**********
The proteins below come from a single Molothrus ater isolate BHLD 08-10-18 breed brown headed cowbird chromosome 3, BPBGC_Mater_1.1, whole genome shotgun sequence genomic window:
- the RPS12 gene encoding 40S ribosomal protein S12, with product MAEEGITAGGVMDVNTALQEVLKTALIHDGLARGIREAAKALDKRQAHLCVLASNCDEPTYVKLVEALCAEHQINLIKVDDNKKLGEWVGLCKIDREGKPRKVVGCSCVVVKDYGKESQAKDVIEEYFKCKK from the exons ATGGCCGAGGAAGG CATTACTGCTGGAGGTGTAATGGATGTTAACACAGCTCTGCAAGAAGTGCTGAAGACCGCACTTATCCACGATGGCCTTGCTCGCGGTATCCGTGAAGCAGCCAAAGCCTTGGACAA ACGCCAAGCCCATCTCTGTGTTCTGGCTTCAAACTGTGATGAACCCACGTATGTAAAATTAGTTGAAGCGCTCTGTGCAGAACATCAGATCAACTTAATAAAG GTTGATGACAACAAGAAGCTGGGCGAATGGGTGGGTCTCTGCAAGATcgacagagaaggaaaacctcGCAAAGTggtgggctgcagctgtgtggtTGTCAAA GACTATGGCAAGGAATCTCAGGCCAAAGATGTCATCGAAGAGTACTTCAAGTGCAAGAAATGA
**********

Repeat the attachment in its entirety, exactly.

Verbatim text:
The proteins below come from a single Molothrus ater isolate BHLD 08-10-18 breed brown headed cowbird chromosome 3, BPBGC_Mater_1.1, whole genome shotgun sequence genomic window:
- the RPS12 gene encoding 40S ribosomal protein S12, with product MAEEGITAGGVMDVNTALQEVLKTALIHDGLARGIREAAKALDKRQAHLCVLASNCDEPTYVKLVEALCAEHQINLIKVDDNKKLGEWVGLCKIDREGKPRKVVGCSCVVVKDYGKESQAKDVIEEYFKCKK from the exons ATGGCCGAGGAAGG CATTACTGCTGGAGGTGTAATGGATGTTAACACAGCTCTGCAAGAAGTGCTGAAGACCGCACTTATCCACGATGGCCTTGCTCGCGGTATCCGTGAAGCAGCCAAAGCCTTGGACAA ACGCCAAGCCCATCTCTGTGTTCTGGCTTCAAACTGTGATGAACCCACGTATGTAAAATTAGTTGAAGCGCTCTGTGCAGAACATCAGATCAACTTAATAAAG GTTGATGACAACAAGAAGCTGGGCGAATGGGTGGGTCTCTGCAAGATcgacagagaaggaaaacctcGCAAAGTggtgggctgcagctgtgtggtTGTCAAA GACTATGGCAAGGAATCTCAGGCCAAAGATGTCATCGAAGAGTACTTCAAGTGCAAGAAATGA